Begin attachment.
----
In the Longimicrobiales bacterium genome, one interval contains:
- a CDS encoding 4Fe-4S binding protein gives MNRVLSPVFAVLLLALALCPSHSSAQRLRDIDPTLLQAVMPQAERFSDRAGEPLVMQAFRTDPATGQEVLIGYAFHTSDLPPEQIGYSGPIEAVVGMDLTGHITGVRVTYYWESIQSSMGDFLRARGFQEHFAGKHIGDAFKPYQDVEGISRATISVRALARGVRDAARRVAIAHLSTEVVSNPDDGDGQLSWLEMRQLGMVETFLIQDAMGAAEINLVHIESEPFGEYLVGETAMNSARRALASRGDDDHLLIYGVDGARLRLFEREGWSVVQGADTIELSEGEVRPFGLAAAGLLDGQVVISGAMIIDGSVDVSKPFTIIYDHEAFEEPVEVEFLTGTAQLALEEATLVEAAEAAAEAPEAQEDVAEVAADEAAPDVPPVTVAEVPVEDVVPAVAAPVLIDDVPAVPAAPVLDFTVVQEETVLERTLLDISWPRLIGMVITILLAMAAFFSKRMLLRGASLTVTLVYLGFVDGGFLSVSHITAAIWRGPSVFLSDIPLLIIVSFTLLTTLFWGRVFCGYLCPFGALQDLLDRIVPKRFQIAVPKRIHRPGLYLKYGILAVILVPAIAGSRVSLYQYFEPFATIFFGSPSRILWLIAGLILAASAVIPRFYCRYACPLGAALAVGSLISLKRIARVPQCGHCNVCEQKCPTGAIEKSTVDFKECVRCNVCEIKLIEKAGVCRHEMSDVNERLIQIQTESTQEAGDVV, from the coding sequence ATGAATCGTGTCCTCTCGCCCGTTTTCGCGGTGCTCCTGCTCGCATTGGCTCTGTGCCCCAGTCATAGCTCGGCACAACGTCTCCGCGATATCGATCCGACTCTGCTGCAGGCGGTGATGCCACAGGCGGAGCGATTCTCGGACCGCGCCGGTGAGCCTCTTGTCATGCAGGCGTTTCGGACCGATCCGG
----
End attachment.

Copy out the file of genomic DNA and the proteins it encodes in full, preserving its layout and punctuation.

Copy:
In the Longimicrobiales bacterium genome, one interval contains:
- a CDS encoding 4Fe-4S binding protein gives MNRVLSPVFAVLLLALALCPSHSSAQRLRDIDPTLLQAVMPQAERFSDRAGEPLVMQAFRTDPATGQEVLIGYAFHTSDLPPEQIGYSGPIEAVVGMDLTGHITGVRVTYYWESIQSSMGDFLRARGFQEHFAGKHIGDAFKPYQDVEGISRATISVRALARGVRDAARRVAIAHLSTEVVSNPDDGDGQLSWLEMRQLGMVETFLIQDAMGAAEINLVHIESEPFGEYLVGETAMNSARRALASRGDDDHLLIYGVDGARLRLFEREGWSVVQGADTIELSEGEVRPFGLAAAGLLDGQVVISGAMIIDGSVDVSKPFTIIYDHEAFEEPVEVEFLTGTAQLALEEATLVEAAEAAAEAPEAQEDVAEVAADEAAPDVPPVTVAEVPVEDVVPAVAAPVLIDDVPAVPAAPVLDFTVVQEETVLERTLLDISWPRLIGMVITILLAMAAFFSKRMLLRGASLTVTLVYLGFVDGGFLSVSHITAAIWRGPSVFLSDIPLLIIVSFTLLTTLFWGRVFCGYLCPFGALQDLLDRIVPKRFQIAVPKRIHRPGLYLKYGILAVILVPAIAGSRVSLYQYFEPFATIFFGSPSRILWLIAGLILAASAVIPRFYCRYACPLGAALAVGSLISLKRIARVPQCGHCNVCEQKCPTGAIEKSTVDFKECVRCNVCEIKLIEKAGVCRHEMSDVNERLIQIQTESTQEAGDVV, from the coding sequence ATGAATCGTGTCCTCTCGCCCGTTTTCGCGGTGCTCCTGCTCGCATTGGCTCTGTGCCCCAGTCATAGCTCGGCACAACGTCTCCGCGATATCGATCCGACTCTGCTGCAGGCGGTGATGCCACAGGCGGAGCGATTCTCGGACCGCGCCGGTGAGCCTCTTGTCATGCAGGCGTTTCGGACCGATCCGG